In 2000, Roger was hired as a guide for Silver Lining Tours, one of only two storm chasing companies in existence at the time. He loved the work and decided he wanted to do it full-time. When he gave notice at the engineering firm, his boss said, “If you can make a living doing something you enjoy, by all means, do it!”
We spoke with QB Community member@CaronsBeach about how she attracts high-end customers at her coastal decor shop, competes with big box stores and why there’s no going back for her after going online with her business.
A schoolteacher turned actor, musician, two-time national poetry slam champion, entrepreneur, and award-winning poetic voice, any given day may findSekou Andrewskeynoting at a leadership conference, helping a Fortune 500 company with brand messaging, or even performing pieces for Barack Obama in Oprah’s backyard. Sekou is the creator of Poetic Voice, a new, cutting-edge speaking category that seamlessly fuses inspirational speaking with spoken word poetry to make messages more moving and memorable.
Here's Sekou inspiring the attendees at 2014 QB Connect to take their business to the Next Level!
Andrew Evans officially became an entrepreneur when he was 12 years old. That’s when he performed a magic show at his sister’s best friend’s birthday party. Afterward, the friend’s dad slipped Andrew $20. “I thought, whoa,” recalls Andrew, who went on to perform throughout middle school and high school at parties, picnics and festivals. “Getting paid to do what I love was a really big moment.”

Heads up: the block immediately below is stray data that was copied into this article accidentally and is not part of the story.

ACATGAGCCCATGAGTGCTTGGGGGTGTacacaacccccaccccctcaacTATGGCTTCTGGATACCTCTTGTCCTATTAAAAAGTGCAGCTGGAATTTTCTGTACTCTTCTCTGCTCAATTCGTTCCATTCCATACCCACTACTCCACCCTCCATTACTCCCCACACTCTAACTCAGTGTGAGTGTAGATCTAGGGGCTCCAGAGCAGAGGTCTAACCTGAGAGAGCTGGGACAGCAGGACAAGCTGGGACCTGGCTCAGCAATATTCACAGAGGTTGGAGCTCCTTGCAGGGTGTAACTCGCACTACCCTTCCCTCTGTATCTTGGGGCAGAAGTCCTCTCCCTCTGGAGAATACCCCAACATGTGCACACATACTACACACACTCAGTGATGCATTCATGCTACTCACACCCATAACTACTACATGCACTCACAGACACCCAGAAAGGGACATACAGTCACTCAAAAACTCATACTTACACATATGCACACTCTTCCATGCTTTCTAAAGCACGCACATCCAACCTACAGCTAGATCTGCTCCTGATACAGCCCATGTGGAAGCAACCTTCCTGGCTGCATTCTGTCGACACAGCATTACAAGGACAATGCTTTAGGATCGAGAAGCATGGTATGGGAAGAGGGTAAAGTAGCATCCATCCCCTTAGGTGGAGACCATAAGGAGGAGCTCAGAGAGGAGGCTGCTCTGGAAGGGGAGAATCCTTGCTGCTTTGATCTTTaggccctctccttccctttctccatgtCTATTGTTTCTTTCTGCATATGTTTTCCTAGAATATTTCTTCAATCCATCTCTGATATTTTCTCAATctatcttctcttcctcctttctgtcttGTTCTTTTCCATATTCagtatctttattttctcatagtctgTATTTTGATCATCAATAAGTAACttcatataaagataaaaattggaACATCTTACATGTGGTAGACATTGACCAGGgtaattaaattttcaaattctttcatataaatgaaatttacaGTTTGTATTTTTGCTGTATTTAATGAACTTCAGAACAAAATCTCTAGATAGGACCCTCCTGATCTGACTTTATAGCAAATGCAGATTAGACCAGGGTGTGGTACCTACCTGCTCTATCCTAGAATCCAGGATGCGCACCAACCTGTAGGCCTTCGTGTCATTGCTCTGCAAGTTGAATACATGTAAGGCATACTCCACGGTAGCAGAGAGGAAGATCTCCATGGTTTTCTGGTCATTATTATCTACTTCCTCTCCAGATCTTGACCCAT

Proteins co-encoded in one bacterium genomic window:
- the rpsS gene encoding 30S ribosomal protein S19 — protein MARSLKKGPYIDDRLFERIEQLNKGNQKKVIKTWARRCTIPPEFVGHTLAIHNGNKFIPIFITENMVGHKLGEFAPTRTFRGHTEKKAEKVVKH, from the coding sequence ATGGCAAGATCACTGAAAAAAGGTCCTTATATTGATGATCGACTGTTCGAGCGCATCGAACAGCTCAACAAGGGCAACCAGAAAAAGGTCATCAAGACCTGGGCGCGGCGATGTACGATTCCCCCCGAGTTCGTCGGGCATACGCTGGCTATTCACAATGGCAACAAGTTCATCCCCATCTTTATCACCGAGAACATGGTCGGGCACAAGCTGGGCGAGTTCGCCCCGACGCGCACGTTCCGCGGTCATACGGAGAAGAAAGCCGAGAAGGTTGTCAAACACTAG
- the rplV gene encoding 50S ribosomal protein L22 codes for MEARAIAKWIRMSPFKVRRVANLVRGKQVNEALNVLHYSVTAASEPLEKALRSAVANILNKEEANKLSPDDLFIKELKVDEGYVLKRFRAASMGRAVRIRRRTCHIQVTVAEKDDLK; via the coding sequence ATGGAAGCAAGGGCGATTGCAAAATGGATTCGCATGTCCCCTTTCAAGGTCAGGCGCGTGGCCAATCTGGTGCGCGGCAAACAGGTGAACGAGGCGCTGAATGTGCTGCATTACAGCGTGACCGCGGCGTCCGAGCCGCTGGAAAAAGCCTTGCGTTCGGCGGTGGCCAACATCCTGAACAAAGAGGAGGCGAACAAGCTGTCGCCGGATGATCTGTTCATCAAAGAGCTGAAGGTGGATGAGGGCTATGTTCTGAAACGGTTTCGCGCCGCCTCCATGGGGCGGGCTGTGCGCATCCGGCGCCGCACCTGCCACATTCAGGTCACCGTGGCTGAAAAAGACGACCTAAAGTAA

Grace Kraaijvanger spent years juggling her passion – performing and choreographing ballet and modern dance – with her work as an independent marketing consultant. After having two kids and “accidentally retiring” as a professional dancer, Grace planned to build up her marketing business. Problem was, she says, “I’d already been part of a passionate, creative arts community. Now I was working at home and feeling very lonely. I missed being part of a supportive, like-minded community.”
More than 30 years ago, Veronica Champion left a career teaching competitive ice skating and set out to become a professional balloon artist. She tells us she loves most about her unusual business and what she finds most challenging – besides learning how to tie a balloon.
Did you know that the number of African-American businesses is growing by leaps and bounds? Women are seriously leading the charge, with awhopping 605%increase over the last two decades in businesses owned by black women. Wow! That amazing effort is of the reasons we are celebrating Black Business Month this August. Let’s meet some of the African-American entrepreneurs who are rocking it in our community -- and in the small business world!